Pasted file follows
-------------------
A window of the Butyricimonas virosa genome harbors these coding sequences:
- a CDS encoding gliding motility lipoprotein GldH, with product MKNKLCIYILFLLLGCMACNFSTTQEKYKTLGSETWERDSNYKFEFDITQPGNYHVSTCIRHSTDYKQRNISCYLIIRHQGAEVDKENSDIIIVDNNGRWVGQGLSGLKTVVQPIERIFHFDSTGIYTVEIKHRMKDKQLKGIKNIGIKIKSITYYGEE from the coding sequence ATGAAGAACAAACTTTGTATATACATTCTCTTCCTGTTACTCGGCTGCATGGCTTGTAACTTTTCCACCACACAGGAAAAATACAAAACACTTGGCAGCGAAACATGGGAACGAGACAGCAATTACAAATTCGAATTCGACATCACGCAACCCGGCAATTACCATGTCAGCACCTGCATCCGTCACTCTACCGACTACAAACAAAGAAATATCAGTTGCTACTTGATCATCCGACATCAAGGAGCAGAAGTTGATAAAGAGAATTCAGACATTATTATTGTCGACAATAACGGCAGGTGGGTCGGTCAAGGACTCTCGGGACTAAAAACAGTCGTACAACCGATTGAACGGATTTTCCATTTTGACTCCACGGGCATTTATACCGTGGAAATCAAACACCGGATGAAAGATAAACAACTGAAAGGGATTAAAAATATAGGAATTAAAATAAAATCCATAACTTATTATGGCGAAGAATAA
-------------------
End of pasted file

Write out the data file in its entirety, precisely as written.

A window of the Butyricimonas virosa genome harbors these coding sequences:
- a CDS encoding gliding motility lipoprotein GldH, with product MKNKLCIYILFLLLGCMACNFSTTQEKYKTLGSETWERDSNYKFEFDITQPGNYHVSTCIRHSTDYKQRNISCYLIIRHQGAEVDKENSDIIIVDNNGRWVGQGLSGLKTVVQPIERIFHFDSTGIYTVEIKHRMKDKQLKGIKNIGIKIKSITYYGEE from the coding sequence ATGAAGAACAAACTTTGTATATACATTCTCTTCCTGTTACTCGGCTGCATGGCTTGTAACTTTTCCACCACACAGGAAAAATACAAAACACTTGGCAGCGAAACATGGGAACGAGACAGCAATTACAAATTCGAATTCGACATCACGCAACCCGGCAATTACCATGTCAGCACCTGCATCCGTCACTCTACCGACTACAAACAAAGAAATATCAGTTGCTACTTGATCATCCGACATCAAGGAGCAGAAGTTGATAAAGAGAATTCAGACATTATTATTGTCGACAATAACGGCAGGTGGGTCGGTCAAGGACTCTCGGGACTAAAAACAGTCGTACAACCGATTGAACGGATTTTCCATTTTGACTCCACGGGCATTTATACCGTGGAAATCAAACACCGGATGAAAGATAAACAACTGAAAGGGATTAAAAATATAGGAATTAAAATAAAATCCATAACTTATTATGGCGAAGAATAA